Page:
Other types of cutting devices have been developed, but have limited applicability in cutting and removing straps. Such devices include U.S. design patent 361,481 (Rees et al.), entitled Tree Limb Trimmer and U.S. design patent 321,816, entitled Tree Pruner. U.S. Pat. No. 5,257,457 (Cotter), entitled Hand-Held Tree Girdler, discloses a L-shaped tool with an attached cutting blade. However, these patents are not directed to cutting straps off bales, and do not disclose any method for removing the straps, once cut.
U.S. Pat. No. 4,794,671 (Goldman), entitled Method for Opening Bales of Cotton and Other Fibers, discloses rollers that pull straps off bales, and U.S. Pat. No. 4,660,818 (Conner et al.), entitled Unstrapping Apparatus, discloses a hook assembly for unstrapping bands from bales. U.S. Pat. No. 4,553,312 (Mitzel et al.), entitled Device for Removing a Band from a Sheet Bundle, discloses a cut band which is run into a hook. These patents require extensive machinery for the movement of the bales for cutting the bale straps, and separate mechanisms for cutting and capturing the strap for removal.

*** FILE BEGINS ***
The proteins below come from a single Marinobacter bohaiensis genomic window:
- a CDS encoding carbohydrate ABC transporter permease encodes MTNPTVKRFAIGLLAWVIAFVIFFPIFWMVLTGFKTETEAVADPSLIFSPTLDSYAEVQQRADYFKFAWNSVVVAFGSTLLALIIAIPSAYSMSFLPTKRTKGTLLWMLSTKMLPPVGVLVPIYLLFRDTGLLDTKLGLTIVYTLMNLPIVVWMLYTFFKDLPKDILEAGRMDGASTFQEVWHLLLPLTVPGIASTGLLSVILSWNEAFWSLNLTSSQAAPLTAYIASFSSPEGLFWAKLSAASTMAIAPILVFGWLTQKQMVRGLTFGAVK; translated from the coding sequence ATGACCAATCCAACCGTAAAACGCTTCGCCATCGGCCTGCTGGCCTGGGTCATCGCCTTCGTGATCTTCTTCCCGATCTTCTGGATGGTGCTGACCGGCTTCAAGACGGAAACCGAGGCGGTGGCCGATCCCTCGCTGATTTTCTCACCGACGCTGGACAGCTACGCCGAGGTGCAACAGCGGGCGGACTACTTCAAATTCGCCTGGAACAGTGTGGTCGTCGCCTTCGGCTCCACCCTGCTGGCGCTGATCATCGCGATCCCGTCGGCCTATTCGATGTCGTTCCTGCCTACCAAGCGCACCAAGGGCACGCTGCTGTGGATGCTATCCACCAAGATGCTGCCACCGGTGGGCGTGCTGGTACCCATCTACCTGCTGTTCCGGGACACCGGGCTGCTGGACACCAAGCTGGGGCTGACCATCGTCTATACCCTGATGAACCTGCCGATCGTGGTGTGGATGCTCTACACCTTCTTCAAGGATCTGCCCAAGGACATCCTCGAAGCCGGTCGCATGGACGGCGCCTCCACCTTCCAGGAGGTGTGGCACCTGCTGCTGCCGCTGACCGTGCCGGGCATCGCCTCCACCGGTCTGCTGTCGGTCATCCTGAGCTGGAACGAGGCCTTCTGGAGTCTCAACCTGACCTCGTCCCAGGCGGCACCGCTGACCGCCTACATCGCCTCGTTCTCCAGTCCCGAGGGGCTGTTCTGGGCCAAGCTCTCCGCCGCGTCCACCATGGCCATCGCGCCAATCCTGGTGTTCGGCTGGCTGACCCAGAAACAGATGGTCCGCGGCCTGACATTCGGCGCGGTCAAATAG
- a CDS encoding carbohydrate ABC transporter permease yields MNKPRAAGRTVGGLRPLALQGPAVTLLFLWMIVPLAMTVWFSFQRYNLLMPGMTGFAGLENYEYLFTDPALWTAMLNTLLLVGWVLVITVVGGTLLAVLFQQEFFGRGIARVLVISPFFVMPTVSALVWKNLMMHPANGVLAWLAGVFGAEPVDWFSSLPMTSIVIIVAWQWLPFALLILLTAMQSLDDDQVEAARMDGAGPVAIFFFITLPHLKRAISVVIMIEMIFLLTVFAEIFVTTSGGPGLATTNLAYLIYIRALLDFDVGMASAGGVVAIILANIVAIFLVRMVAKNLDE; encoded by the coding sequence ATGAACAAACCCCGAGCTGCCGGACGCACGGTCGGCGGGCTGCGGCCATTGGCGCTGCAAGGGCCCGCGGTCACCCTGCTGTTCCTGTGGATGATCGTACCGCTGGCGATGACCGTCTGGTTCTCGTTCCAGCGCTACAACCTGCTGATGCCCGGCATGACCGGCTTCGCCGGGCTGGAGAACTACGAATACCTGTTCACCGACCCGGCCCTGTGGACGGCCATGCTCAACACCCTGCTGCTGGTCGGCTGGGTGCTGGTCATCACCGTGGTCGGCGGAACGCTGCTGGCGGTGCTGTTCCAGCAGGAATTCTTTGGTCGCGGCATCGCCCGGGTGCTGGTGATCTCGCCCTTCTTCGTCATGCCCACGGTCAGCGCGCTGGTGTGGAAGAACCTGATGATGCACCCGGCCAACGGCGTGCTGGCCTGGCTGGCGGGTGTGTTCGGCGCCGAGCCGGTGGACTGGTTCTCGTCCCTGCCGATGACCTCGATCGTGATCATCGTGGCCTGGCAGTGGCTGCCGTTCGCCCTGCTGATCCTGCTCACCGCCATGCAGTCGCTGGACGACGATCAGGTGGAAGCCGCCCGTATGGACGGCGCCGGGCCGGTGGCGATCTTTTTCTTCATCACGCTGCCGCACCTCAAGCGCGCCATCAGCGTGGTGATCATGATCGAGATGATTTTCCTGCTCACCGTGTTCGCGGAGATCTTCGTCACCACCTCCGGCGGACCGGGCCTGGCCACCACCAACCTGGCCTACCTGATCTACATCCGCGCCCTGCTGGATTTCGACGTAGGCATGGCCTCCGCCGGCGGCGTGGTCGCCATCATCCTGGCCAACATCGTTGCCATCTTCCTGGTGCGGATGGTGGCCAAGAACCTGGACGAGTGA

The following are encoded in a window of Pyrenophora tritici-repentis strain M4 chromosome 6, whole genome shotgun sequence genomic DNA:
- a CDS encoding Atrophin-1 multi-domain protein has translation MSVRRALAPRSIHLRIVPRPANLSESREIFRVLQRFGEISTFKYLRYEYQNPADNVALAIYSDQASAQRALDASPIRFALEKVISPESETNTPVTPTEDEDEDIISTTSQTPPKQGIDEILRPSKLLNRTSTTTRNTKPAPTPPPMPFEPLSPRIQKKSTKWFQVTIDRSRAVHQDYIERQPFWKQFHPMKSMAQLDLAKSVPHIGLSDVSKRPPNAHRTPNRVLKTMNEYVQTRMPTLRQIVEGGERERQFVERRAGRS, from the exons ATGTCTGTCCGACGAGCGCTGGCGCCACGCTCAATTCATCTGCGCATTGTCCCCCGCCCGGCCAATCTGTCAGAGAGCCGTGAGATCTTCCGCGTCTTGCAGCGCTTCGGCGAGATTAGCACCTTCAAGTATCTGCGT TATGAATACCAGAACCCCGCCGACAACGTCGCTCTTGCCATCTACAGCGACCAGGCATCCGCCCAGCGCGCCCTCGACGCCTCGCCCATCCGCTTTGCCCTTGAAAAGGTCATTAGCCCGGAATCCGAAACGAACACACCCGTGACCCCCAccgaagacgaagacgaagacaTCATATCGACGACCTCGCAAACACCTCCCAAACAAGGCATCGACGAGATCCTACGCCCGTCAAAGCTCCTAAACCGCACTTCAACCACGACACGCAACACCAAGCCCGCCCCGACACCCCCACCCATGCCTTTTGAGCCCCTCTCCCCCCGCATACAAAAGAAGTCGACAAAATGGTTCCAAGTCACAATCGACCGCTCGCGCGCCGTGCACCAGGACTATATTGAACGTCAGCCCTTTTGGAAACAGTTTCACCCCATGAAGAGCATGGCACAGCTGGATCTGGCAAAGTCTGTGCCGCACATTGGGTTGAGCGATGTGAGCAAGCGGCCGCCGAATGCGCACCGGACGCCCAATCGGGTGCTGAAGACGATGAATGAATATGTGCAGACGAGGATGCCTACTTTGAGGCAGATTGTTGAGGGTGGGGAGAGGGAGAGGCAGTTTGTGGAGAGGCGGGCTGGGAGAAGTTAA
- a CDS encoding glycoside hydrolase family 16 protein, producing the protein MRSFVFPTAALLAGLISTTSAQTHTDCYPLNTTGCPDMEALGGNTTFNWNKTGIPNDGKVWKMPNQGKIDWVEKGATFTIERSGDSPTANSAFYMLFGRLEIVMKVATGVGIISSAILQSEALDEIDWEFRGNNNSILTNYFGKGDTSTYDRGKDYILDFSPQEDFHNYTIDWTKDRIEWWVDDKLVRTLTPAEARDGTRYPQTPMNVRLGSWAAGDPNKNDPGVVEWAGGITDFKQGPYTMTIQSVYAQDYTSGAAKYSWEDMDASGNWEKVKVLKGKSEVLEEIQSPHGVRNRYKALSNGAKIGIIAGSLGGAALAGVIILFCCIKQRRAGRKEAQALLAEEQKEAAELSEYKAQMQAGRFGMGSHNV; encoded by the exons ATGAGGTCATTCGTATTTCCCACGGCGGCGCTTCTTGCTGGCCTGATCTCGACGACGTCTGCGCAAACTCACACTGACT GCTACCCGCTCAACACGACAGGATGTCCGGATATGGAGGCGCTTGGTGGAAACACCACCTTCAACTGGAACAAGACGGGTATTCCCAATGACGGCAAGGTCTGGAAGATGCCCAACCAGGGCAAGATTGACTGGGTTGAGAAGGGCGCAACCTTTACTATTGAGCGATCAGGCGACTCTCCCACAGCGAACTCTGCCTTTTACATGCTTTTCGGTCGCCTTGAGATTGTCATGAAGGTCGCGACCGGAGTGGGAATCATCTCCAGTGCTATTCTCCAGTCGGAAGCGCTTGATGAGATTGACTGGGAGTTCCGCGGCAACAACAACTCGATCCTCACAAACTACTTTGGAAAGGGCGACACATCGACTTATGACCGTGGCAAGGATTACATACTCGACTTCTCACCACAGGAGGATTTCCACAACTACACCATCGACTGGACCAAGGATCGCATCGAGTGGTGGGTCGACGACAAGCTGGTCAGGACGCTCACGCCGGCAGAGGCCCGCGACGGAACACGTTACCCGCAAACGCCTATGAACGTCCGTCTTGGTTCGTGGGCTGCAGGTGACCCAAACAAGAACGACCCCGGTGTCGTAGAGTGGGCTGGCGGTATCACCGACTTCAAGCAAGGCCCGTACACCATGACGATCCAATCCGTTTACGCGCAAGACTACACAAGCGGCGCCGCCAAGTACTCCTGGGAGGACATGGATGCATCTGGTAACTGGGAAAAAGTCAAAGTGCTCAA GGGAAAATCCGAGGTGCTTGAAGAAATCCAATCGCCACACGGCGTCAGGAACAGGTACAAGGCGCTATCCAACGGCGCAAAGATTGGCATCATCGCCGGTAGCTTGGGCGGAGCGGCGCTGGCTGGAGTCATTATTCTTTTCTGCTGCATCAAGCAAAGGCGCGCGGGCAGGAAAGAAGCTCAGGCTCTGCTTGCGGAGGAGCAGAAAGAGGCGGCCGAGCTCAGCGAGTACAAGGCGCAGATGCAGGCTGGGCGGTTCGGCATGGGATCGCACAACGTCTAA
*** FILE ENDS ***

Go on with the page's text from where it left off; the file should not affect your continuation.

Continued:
Patents disclosing hand tools for cutting straps and insulation batts are known. U.S. Pat. No. 5,325,594 (Szafranski) and U.S. Pat. No. 5,669,142 (Beckers et al.) disclose hand tools for cutting batts. U.S. Pat. No. 4,321,952 (Natkins) discloses a strap tightening hand tool that has a knife. However, these patents do not disclose unstrapping bales at a distance, or engaging the cut strap for removal.
There is a need in the art to provide a strap removal device and method for removing straps from bound materials.
The present invention provides a strap cutting and removing device comprising a pole having a handle end and a capture end; a gripping and cutting mechanism secured to the capture end capable of holding and cutting a strap, wherein the strap remains held as the strap is severed; and, gripping actuating means for closing the gripping and cutting mechanism.
The present invention further provides a method for removing straps comprising providing a strap cutting and removing device comprising a pole having a handle end and a capture end, a gripping and cutting mechanism secured to the capture end capable of holding and cutting a strap, wherein the strap remains held as the strap is severed, and, gripping actuating means for closing the gripping and cutting mechanism; gripping the strap with the gripping mechanism; severing the gripped strap with the cutting mechanism, wherein the strap remains gripped; and, extracting the gripped, cut strap.